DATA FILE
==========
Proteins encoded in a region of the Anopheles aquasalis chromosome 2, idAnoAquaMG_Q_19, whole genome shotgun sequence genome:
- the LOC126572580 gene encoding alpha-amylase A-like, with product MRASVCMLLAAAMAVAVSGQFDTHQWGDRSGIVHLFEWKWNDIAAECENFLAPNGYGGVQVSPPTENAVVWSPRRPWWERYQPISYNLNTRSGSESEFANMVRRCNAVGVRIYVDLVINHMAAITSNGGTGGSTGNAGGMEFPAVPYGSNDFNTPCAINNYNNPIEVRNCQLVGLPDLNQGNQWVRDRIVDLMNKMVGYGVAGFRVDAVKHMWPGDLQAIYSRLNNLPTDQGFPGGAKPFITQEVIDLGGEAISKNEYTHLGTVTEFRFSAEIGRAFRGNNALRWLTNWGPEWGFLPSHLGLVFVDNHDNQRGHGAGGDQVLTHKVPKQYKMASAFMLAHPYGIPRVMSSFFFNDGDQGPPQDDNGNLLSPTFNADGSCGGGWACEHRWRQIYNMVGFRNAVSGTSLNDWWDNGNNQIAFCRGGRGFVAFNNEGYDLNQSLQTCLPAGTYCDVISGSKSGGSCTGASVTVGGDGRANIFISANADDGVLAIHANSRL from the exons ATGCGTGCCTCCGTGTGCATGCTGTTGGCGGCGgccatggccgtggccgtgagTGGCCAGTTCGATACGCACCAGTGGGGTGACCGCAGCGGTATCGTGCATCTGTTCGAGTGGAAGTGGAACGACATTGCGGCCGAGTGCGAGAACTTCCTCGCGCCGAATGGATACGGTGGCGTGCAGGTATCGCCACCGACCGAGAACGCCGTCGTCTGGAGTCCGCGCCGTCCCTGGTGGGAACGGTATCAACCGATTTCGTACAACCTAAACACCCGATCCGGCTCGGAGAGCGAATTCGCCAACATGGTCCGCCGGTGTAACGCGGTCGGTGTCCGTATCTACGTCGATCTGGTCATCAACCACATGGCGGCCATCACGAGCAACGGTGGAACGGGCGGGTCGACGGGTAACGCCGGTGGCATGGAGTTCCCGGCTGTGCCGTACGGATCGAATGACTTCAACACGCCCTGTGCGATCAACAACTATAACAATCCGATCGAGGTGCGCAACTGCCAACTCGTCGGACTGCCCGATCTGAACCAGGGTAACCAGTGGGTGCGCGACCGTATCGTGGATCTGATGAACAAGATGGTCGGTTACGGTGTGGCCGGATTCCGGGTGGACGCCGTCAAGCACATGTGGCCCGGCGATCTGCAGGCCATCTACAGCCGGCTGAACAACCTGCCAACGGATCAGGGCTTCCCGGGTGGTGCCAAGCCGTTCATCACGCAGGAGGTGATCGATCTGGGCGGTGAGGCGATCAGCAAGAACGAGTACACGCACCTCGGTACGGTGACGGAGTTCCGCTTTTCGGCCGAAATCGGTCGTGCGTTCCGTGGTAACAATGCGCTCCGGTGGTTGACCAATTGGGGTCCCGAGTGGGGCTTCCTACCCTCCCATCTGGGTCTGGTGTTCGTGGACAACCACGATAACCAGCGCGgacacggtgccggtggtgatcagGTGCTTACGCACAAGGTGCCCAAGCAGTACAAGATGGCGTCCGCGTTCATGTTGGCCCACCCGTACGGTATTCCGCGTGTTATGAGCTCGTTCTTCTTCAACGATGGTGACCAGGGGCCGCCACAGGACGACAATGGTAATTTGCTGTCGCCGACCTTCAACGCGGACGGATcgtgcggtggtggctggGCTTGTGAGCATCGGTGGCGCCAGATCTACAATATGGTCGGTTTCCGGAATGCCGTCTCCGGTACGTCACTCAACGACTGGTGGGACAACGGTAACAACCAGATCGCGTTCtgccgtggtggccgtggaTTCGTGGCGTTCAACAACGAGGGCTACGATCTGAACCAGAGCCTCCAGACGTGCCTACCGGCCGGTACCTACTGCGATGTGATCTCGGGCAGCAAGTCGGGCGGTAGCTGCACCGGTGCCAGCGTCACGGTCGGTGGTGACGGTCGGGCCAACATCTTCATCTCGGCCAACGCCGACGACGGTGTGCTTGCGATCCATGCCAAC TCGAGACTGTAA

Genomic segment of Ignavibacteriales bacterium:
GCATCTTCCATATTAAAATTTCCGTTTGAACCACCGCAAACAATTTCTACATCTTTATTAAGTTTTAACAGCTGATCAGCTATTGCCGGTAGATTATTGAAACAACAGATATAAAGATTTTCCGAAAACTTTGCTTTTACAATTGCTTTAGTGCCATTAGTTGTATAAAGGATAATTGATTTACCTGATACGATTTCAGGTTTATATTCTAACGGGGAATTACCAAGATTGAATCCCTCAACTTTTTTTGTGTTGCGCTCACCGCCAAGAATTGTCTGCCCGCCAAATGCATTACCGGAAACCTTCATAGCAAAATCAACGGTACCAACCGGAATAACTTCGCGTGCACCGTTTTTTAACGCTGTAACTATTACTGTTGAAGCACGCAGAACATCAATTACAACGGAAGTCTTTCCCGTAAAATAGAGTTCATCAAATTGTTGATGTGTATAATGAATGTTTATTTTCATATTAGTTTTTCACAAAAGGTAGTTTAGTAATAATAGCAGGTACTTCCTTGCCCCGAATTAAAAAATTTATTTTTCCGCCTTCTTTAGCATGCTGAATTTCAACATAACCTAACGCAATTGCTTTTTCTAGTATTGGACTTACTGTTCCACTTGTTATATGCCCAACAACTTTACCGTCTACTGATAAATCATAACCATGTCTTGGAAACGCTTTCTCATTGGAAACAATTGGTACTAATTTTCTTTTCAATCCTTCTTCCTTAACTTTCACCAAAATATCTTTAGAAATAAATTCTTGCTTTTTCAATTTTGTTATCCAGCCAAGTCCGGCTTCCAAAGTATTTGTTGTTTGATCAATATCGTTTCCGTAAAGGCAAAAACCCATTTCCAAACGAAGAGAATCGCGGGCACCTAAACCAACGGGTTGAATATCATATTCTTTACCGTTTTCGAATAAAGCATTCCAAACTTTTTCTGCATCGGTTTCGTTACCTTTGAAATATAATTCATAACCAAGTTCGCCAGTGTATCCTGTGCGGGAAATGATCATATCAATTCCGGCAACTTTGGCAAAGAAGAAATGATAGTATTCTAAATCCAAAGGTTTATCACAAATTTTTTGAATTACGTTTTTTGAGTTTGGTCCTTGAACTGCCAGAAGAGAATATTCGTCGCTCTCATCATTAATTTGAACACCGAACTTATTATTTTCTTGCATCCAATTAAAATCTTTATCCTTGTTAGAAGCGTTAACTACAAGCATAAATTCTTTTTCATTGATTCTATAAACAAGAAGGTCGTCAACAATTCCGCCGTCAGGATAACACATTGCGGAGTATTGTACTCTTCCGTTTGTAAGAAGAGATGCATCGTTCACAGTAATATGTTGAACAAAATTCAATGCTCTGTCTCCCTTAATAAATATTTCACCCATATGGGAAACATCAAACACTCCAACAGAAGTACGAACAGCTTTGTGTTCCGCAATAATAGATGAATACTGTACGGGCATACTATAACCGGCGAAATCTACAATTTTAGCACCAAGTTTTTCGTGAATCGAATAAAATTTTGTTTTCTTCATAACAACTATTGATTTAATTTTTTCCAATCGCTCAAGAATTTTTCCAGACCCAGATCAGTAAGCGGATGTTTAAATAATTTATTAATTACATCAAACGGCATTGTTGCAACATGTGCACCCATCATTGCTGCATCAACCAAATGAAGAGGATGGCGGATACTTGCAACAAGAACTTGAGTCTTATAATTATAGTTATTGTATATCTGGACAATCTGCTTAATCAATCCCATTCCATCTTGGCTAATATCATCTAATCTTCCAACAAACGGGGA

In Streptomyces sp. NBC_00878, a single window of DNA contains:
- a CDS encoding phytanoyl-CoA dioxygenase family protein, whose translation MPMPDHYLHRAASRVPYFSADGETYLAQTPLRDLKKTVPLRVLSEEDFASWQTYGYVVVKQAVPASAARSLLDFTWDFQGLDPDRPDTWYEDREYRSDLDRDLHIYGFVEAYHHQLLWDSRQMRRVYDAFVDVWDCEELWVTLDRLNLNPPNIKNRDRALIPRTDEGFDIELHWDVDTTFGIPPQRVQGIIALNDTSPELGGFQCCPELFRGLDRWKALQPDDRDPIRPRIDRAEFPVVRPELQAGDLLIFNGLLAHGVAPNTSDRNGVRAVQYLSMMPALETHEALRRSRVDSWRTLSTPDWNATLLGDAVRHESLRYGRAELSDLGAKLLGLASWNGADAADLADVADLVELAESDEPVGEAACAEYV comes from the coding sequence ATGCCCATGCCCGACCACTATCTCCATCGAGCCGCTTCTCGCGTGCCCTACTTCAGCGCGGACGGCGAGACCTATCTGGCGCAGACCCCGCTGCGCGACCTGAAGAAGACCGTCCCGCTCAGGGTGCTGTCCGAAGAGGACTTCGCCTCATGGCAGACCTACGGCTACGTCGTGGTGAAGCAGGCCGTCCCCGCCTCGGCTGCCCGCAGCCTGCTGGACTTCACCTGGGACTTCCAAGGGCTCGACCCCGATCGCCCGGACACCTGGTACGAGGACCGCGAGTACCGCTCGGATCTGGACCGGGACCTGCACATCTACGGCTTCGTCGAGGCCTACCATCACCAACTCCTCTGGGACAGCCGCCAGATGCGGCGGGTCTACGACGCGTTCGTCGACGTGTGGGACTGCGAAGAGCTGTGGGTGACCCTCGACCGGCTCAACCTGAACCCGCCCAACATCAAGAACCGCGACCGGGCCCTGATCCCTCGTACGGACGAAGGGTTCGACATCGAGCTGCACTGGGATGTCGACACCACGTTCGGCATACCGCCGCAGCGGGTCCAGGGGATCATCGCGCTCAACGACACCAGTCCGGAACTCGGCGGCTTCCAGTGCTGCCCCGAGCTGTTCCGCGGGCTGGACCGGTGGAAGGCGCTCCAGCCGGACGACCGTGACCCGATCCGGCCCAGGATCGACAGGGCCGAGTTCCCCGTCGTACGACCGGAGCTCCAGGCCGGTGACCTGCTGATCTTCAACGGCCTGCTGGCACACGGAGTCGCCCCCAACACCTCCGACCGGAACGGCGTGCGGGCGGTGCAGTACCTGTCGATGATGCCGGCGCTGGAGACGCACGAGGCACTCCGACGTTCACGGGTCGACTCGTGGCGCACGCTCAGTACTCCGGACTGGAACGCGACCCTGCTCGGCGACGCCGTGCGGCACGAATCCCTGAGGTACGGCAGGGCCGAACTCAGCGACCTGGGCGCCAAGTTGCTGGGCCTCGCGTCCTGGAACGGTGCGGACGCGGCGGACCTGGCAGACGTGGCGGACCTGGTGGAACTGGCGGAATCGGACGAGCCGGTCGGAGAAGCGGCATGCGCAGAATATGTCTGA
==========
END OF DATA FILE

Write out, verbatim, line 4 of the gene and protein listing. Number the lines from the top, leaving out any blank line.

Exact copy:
GCATCTTCCATATTAAAATTTCCGTTTGAACCACCGCAAACAATTTCTACATCTTTATTAAGTTTTAACAGCTGATCAGCTATTGCCGGTAGATTATTGAAACAACAGATATAAAGATTTTCCGAAAACTTTGCTTTTACAATTGCTTTAGTGCCATTAGTTGTATAAAGGATAATTGATTTACCTGATACGATTTCAGGTTTATATTCTAACGGGGAATTACCAAGATTGAATCCCTCAACTTTTTTTGTGTTGCGCTCACCGCCAAGAATTGTCTGCCCGCCAAATGCATTACCGGAAACCTTCATAGCAAAATCAACGGTACCAACCGGAATAACTTCGCGTGCACCGTTTTTTAACGCTGTAACTATTACTGTTGAAGCACGCAGAACATCAATTACAACGGAAGTCTTTCCCGTAAAATAGAGTTCATCAAATTGTTGATGTGTATAATGAATGTTTATTTTCATATTAGTTTTTCACAAAAGGTAGTTTAGTAATAATAGCAGGTACTTCCTTGCCCCGAATTAAAAAATTTATTTTTCCGCCTTCTTTAGCATGCTGAATTTCAACATAACCTAACGCAATTGCTTTTTCTAGTATTGGACTTACTGTTCCACTTGTTATATGCCCAACAACTTTACCGTCTACTGATAAATCATAACCATGTCTTGGAAACGCTTTCTCATTGGAAACAATTGGTACTAATTTTCTTTTCAATCCTTCTTCCTTAACTTTCACCAAAATATCTTTAGAAATAAATTCTTGCTTTTTCAATTTTGTTATCCAGCCAAGTCCGGCTTCCAAAGTATTTGTTGTTTGATCAATATCGTTTCCGTAAAGGCAAAAACCCATTTCCAAACGAAGAGAATCGCGGGCACCTAAACCAACGGGTTGAATATCATATTCTTTACCGTTTTCGAATAAAGCATTCCAAACTTTTTCTGCATCGGTTTCGTTACCTTTGAAATATAATTCATAACCAAGTTCGCCAGTGTATCCTGTGCGGGAAATGATCATATCAATTCCGGCAACTTTGGCAAAGAAGAAATGATAGTATTCTAAATCCAAAGGTTTATCACAAATTTTTTGAATTACGTTTTTTGAGTTTGGTCCTTGAACTGCCAGAAGAGAATATTCGTCGCTCTCATCATTAATTTGAACACCGAACTTATTATTTTCTTGCATCCAATTAAAATCTTTATCCTTGTTAGAAGCGTTAACTACAAGCATAAATTCTTTTTCATTGATTCTATAAACAAGAAGGTCGTCAACAATTCCGCCGTCAGGATAACACATTGCGGAGTATTGTACTCTTCCGTTTGTAAGAAGAGATGCATCGTTCACAGTAATATGTTGAACAAAATTCAATGCTCTGTCTCCCTTAATAAATATTTCACCCATATGGGAAACATCAAACACTCCAACAGAAGTACGAACAGCTTTGTGTTCCGCAATAATAGATGAATACTGTACGGGCATACTATAACCGGCGAAATCTACAATTTTAGCACCAAGTTTTTCGTGAATCGAATAAAATTTTGTTTTCTTCATAACAACTATTGATTTAATTTTTTCCAATCGCTCAAGAATTTTTCCAGACCCAGATCAGTAAGCGGATGTTTAAATAATTTATTAATTACATCAAACGGCATTGTTGCAACATGTGCACCCATCATTGCTGCATCAACCAAATGAAGAGGATGGCGGATACTTGCAACAAGAACTTGAGTCTTATAATTATAGTTATTGTATATCTGGACAATCTGCTTAATCAATCCCATTCCATCTTGGCTAATATCATCTAATCTTCCAACAAACGGGGA